Ivanda : a Tale of Thibet. By Captain Claude Bray.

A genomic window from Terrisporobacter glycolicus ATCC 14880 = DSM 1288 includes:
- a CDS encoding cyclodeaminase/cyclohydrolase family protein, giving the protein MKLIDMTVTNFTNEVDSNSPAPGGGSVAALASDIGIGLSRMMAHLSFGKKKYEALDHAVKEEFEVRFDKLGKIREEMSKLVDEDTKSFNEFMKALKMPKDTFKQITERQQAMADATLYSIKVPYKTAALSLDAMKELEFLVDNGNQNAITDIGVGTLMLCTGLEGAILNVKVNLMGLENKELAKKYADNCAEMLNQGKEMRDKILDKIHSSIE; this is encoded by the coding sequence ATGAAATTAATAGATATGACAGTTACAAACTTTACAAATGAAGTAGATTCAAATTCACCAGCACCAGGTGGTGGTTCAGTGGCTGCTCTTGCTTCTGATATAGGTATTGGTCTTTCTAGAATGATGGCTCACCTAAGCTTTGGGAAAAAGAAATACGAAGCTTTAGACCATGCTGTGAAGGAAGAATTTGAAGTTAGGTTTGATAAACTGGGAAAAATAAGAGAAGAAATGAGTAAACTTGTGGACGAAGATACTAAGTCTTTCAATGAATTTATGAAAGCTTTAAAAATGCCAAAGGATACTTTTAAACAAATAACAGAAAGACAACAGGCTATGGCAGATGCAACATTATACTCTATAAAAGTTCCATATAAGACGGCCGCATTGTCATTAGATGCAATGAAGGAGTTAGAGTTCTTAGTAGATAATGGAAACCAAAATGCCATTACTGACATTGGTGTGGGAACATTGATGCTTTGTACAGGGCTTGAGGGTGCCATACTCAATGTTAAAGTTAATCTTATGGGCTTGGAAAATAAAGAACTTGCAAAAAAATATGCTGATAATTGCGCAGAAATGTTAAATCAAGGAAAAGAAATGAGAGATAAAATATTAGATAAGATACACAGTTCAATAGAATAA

(Frederick Warne and Co.)—This is a very romantic story indeed. A young. Englishman becomes possessed by accident of a mystic "Loin (a miniature boat made of gold), which constitutes him the autocrat of some strange theosophical sect. Its possession brings him a curious mixture of good and evil, the good, we are led by his last utterances to believe, predominating. An old family dis- pute to some Highland property is mixed up with the "Lots." and the sect in a very perplexing way. We must take leave to say that Erasmus Clutterbuck reminds us very much of the carica- tures of Englishmen which a French romance-writer is fond of introducing into his stories. Apart from this, we cannot but think that his extraordinary rashness in making his way into the temple does not agree with the cunning that suggested his deep- laid scheme. If he was so anxious to get to the monastery, why did he risk his life with such incredible rashness at the very beginning of his journey ?